by Michelle Sutton
I followed up with some of the fascinating people I’ve profiled in UGJ in the past: Gordon Ballard, Nina Bassuk, Sally Jean Cunningham, Karen Hanford, Mary Hirshfeld, and Todd Lighthouse. What are they up to now? How has their gardening life changed? Here they are, in their own words.
In the ten years that have passed since our story in UGJ, so many things have changed both in our lives and in our gardens. Most importantly, I am happy to say that my partner Brian, then of eight years, is now my husband of two years! (Yes, 18 years total).
Of course, neither of us has slowed down or downsized our gardens. The surprise snowstorm of October 12-13, 2006, changed our entire approach. For starters, as storm-damaged trees had to be removed,we went from being 2/3 shade gardens to having many more full-sun gardens. We had to remove 100 feet of privet hedge that ran the length of the yard, giving us the opportunity to add a wood fence to support vertical plantings. And we decided we wanted the gardens to be spaces we and our guests could more fully inhabit, so we created three distinct outdoor living rooms, complete with a Key West-inspired 15 x 15-foot, steel-roof bar that we call “El Gordo Cantina.”
The original centerpiece, our 3,000 gallon koi pond, is no longer. After 15 years, the liner finally disintegrated four years ago and we chose not to rebuild it. Instead, we created a new flagstone patio and added rock gardens and new garden beds. Something we learned from that koi pond was that a HUGE pond created exponentially more work!
With all of our new gardening spaces, we have concentrated on adding more rare and unusual plants into our collection. We currently have 100-plus daylily and 125-plus hosta varieties. Our gardens are now considered a real showpiece in the WNY community, a place to host bus and garden club tour-goers as well as several large garden parties attended by the “Who’s Who” in the surrounding horticultural community.
I am now celebrating 34 years in the specialty advertising printing business and still am actively involved in the Buffalo Bills Monday Quarterback Club, having served two years as its president in 2008-2009. I also co-chair the advisory council at the Burchfield Penney Art Center. When not dividing perennials, starting seeds, or just getting his hands dirty, my husband Brian stays busy with his IT job and independent computer work.
Cornell Professor Nina Bassuk continues to teach, lecture, conduct original research, and direct the Urban Horticulture Institute that she founded in 1980.
Like all horticulturists, [husband] Peter and I like to try things that may not be considered possible. We put in a high tunnel (unheated hoop house) two years ago and have been trying to grow figs in Ithaca, which is definitely pushing the envelope (we really, really love figs). The trees are bushy and have lots of figs, but the challenge is getting the fruit to ripen; last year they didn’t, but we’re hoping they will this year. Meanwhile we also grew tomatoes in there and in late September, they look like summer tomatoes at their peak, still flowering and fruiting! It’s looking like we may get tomatoes through Thanksgiving. Maybe they’re trying to tell us we need to grow tomatoes and not figs. The high tunnel is a means of extending the growing season on both ends, but also we’ve noticed much less disease and insect pressure on the plants in the tunnel.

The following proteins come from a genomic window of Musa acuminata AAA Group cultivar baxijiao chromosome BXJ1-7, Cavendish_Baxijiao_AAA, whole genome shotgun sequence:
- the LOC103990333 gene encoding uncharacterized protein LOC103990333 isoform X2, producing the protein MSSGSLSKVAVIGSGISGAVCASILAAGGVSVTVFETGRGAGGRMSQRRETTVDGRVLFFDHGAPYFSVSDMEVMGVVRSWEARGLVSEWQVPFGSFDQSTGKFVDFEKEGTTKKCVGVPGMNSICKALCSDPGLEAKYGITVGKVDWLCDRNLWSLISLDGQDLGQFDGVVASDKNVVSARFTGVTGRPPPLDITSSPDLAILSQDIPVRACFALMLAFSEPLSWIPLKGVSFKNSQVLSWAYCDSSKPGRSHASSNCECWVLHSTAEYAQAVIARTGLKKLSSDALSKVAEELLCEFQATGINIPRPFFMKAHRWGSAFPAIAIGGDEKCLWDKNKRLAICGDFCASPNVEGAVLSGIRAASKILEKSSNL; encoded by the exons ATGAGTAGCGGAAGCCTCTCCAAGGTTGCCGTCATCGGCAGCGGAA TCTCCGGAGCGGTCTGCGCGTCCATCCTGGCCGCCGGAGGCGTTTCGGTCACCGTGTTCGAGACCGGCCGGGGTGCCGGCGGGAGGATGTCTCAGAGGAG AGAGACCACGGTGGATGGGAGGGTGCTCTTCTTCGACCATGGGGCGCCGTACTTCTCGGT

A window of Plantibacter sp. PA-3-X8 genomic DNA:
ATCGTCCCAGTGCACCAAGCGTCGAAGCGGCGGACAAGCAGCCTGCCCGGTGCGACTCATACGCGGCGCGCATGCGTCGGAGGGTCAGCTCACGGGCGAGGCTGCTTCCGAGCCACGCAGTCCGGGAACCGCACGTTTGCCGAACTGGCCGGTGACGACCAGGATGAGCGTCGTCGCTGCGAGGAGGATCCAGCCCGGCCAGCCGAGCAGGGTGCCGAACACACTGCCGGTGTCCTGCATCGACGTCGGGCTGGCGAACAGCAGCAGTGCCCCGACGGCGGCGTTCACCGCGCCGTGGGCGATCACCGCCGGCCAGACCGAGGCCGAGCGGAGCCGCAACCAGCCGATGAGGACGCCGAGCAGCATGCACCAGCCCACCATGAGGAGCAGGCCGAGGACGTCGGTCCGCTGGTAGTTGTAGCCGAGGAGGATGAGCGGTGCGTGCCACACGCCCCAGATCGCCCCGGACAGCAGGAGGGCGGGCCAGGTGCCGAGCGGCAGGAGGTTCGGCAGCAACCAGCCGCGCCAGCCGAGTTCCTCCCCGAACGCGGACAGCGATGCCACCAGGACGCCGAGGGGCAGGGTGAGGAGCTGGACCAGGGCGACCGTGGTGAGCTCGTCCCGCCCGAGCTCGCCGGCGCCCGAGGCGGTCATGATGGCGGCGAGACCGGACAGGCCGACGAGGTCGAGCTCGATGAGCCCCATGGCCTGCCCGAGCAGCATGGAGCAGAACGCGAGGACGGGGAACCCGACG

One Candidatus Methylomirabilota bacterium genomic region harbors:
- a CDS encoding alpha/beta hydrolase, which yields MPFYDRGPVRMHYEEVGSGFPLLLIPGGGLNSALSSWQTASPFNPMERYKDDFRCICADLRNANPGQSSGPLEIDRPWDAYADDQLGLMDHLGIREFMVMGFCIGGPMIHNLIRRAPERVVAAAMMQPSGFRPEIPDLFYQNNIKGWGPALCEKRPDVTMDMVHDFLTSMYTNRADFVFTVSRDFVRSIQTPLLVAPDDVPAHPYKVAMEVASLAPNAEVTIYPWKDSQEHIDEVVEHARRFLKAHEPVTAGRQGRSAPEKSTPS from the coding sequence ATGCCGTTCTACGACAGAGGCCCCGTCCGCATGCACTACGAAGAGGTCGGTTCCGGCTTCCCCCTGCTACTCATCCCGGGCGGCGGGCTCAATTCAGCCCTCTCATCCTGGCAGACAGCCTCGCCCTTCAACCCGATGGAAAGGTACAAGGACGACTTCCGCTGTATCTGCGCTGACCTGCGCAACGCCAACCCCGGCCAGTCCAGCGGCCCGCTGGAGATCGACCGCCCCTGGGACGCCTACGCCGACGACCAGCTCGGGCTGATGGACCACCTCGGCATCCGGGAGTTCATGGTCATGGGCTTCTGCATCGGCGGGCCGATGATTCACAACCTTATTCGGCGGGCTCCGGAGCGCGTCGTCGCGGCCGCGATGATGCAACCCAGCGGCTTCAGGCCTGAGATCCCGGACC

We’re always trying things out and some years we kill a lot of plants—that’s ok, that’s one way you learn. Sometimes the stated hardiness for things is just not so; for instance, people will say that hardy rubber tree (Eucommia ulmoides) is only hardy to Zone 7, but we’ve grown it for multiple seasons in Zone 5 in our landscape.
We love to go to specialty nurseries and we’re always trying new cultivars. At the Brooklyn Botanical Garden we saw a mimosa tree with purple-brown leaves, Albizia julibrissin ‘Chocolate’ and decided to try one even though it’s not hardy—so it gets moved into the garage in the winter. We have lots of plants we bring in and out of the greenhouse, like grapefruit, oranges, and lime trees. Someone was cleaning out their lotus pond and gave us some roots; we tried throwing a brick with a lotus root attached into our small pond, and now we have extraordinarily beautiful lotus flowers and leaves. We also have phragmites grass that we’ll have to dig out. I’m very sorry I planted false spirea (Sorbaria sorbifolia), as it comes up everywhere. You make mistakes but you just keep learning and working at it.
SALLY JEAN CUNNINGHAM
Where am I now? For me there’s been an arc with some change, some of it painful, and some great new things entered my life—a husband and new jobs. But my core definition has remained the same: I’m a writer, a teacher, and a gardener. I just express some of it differently.